natural selection's invisible hand created the structure of the human mind, and the interaction of these minds is what generates the invisible hand of economics.
the human mind is not worse than rational (e.g., because of processing constraints)-but may often be better than rational. On evolutionarily recurrent computational tasks, such as object recognition, grammar acquisition, or speech comprehension, the human mind greatly outperforms the best artificial problem-solving systems that decades of research have produced, and it solves large classes of problems that even now no human engineered system can solve at all.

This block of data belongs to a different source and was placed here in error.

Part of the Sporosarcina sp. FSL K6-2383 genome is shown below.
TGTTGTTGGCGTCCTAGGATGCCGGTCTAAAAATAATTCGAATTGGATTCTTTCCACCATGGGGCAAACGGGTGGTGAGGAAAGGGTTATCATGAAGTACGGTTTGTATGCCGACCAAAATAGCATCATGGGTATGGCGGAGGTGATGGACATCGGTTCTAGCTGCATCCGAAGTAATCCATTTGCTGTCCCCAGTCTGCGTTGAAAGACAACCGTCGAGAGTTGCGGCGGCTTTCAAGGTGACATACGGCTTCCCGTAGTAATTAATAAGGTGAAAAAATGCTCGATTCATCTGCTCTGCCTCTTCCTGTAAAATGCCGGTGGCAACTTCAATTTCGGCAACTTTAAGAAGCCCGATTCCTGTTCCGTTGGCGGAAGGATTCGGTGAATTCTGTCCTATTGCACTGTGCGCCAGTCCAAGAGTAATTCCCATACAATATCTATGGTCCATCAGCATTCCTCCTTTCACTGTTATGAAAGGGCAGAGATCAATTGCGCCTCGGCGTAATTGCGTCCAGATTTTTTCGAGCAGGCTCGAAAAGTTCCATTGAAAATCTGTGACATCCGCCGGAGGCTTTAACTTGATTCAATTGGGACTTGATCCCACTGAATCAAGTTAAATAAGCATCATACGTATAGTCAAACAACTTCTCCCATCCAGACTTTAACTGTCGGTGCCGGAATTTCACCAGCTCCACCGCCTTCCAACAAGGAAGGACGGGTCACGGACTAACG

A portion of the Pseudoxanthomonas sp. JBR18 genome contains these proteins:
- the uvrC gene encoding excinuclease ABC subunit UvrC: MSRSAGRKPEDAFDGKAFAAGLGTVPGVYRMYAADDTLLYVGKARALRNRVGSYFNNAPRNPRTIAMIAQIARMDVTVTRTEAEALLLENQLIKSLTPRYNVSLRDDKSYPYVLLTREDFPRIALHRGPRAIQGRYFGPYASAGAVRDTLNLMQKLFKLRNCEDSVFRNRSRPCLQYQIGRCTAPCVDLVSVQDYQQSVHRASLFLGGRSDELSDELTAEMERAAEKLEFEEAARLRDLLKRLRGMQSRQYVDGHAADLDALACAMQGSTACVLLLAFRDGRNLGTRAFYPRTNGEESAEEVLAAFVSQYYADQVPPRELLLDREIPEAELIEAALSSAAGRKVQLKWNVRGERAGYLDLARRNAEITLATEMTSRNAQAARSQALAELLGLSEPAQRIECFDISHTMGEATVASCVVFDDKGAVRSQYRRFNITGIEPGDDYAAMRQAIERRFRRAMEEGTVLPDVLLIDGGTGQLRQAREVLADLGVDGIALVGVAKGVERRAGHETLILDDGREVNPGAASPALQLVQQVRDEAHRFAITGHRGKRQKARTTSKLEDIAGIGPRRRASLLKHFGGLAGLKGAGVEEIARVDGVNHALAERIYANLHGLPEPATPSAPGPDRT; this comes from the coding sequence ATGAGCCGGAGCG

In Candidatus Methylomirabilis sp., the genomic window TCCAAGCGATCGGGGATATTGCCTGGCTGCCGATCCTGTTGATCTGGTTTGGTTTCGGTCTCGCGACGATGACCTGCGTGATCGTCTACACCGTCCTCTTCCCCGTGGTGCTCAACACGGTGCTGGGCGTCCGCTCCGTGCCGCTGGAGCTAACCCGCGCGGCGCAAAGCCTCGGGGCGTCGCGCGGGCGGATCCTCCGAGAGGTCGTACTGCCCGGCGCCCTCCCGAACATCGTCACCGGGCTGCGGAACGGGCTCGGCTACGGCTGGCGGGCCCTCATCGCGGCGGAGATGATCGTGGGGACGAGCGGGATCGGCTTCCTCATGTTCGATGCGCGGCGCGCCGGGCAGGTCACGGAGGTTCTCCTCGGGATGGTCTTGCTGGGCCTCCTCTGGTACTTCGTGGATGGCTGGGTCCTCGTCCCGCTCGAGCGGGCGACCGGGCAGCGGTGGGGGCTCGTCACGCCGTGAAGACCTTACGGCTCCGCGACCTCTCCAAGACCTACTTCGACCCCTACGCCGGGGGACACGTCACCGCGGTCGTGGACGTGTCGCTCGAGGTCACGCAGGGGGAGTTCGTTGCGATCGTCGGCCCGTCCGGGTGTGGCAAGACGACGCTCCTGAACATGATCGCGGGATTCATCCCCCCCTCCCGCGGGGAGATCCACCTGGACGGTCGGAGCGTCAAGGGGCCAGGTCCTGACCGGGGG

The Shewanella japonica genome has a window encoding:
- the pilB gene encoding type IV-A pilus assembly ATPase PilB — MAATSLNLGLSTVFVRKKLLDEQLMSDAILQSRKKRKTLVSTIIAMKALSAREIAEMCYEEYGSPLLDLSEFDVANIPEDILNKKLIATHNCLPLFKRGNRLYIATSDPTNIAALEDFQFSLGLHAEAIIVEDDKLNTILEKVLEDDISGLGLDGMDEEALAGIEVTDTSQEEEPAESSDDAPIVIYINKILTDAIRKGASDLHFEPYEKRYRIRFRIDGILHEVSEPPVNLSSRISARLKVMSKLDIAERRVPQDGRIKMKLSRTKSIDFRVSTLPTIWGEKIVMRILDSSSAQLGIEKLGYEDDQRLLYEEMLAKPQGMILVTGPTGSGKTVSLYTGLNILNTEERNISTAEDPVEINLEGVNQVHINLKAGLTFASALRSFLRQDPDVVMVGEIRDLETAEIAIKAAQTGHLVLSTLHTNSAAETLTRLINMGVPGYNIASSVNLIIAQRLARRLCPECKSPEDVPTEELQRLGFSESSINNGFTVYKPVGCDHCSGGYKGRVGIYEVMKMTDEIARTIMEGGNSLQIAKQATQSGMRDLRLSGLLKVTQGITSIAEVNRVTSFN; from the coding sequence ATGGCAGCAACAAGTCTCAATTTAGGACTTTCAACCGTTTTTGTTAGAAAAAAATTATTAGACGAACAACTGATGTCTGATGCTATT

For the problem domains they are designed to operate on,specialized problem-solving methods perform in a manner that is better than rational; that is, they can arrive at successful outcomes that canonical general-purpose rational methods can at best not arrive at as efficiently, and more commonly cannot arrive at all. Such evolutionary considerations suggest that traditional normative and descriptive approaches to rationality need to be reexamined.It matters a great deal that economists are, more often than not (though they are improving some, thanks to the efforts of people like Daniel Kahneman and Vernon Smith) using a version of "rationality" that is, quite frankly, extremely irrational. Our instincts matter. And the ways in which those instincts get expressed in different ways in different cultures matter. HT: Roger Koppl